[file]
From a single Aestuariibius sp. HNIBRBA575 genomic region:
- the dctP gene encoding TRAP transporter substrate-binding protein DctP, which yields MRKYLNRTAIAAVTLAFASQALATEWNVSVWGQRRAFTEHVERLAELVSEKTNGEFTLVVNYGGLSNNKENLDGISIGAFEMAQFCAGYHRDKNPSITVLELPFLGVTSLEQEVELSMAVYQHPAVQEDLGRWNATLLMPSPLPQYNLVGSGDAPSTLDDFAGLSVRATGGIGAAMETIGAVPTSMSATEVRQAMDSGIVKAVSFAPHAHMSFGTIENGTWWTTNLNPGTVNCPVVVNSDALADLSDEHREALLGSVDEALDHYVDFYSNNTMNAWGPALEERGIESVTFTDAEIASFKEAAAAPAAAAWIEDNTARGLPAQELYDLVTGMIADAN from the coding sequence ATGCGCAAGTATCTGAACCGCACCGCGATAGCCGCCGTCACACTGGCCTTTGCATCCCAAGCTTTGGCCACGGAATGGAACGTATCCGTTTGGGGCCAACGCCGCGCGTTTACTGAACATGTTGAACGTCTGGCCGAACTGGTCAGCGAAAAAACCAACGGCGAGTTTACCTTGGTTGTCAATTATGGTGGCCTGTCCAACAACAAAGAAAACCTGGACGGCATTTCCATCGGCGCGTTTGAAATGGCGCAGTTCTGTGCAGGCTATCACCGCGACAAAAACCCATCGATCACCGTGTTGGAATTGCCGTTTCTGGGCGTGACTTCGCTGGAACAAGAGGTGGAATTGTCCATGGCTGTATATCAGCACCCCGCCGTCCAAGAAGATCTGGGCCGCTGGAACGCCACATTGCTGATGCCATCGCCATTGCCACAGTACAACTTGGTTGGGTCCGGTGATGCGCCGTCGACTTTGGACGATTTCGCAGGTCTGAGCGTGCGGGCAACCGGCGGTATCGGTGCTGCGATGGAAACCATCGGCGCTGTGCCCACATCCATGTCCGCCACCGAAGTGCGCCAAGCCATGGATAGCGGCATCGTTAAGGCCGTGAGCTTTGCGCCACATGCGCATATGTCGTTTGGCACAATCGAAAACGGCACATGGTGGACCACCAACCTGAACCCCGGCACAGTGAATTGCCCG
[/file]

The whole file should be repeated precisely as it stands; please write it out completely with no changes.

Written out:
From a single Aestuariibius sp. HNIBRBA575 genomic region:
- the dctP gene encoding TRAP transporter substrate-binding protein DctP, which yields MRKYLNRTAIAAVTLAFASQALATEWNVSVWGQRRAFTEHVERLAELVSEKTNGEFTLVVNYGGLSNNKENLDGISIGAFEMAQFCAGYHRDKNPSITVLELPFLGVTSLEQEVELSMAVYQHPAVQEDLGRWNATLLMPSPLPQYNLVGSGDAPSTLDDFAGLSVRATGGIGAAMETIGAVPTSMSATEVRQAMDSGIVKAVSFAPHAHMSFGTIENGTWWTTNLNPGTVNCPVVVNSDALADLSDEHREALLGSVDEALDHYVDFYSNNTMNAWGPALEERGIESVTFTDAEIASFKEAAAAPAAAAWIEDNTARGLPAQELYDLVTGMIADAN from the coding sequence ATGCGCAAGTATCTGAACCGCACCGCGATAGCCGCCGTCACACTGGCCTTTGCATCCCAAGCTTTGGCCACGGAATGGAACGTATCCGTTTGGGGCCAACGCCGCGCGTTTACTGAACATGTTGAACGTCTGGCCGAACTGGTCAGCGAAAAAACCAACGGCGAGTTTACCTTGGTTGTCAATTATGGTGGCCTGTCCAACAACAAAGAAAACCTGGACGGCATTTCCATCGGCGCGTTTGAAATGGCGCAGTTCTGTGCAGGCTATCACCGCGACAAAAACCCATCGATCACCGTGTTGGAATTGCCGTTTCTGGGCGTGACTTCGCTGGAACAAGAGGTGGAATTGTCCATGGCTGTATATCAGCACCCCGCCGTCCAAGAAGATCTGGGCCGCTGGAACGCCACATTGCTGATGCCATCGCCATTGCCACAGTACAACTTGGTTGGGTCCGGTGATGCGCCGTCGACTTTGGACGATTTCGCAGGTCTGAGCGTGCGGGCAACCGGCGGTATCGGTGCTGCGATGGAAACCATCGGCGCTGTGCCCACATCCATGTCCGCCACCGAAGTGCGCCAAGCCATGGATAGCGGCATCGTTAAGGCCGTGAGCTTTGCGCCACATGCGCATATGTCGTTTGGCACAATCGAAAACGGCACATGGTGGACCACCAACCTGAACCCCGGCACAGTGAATTGCCCG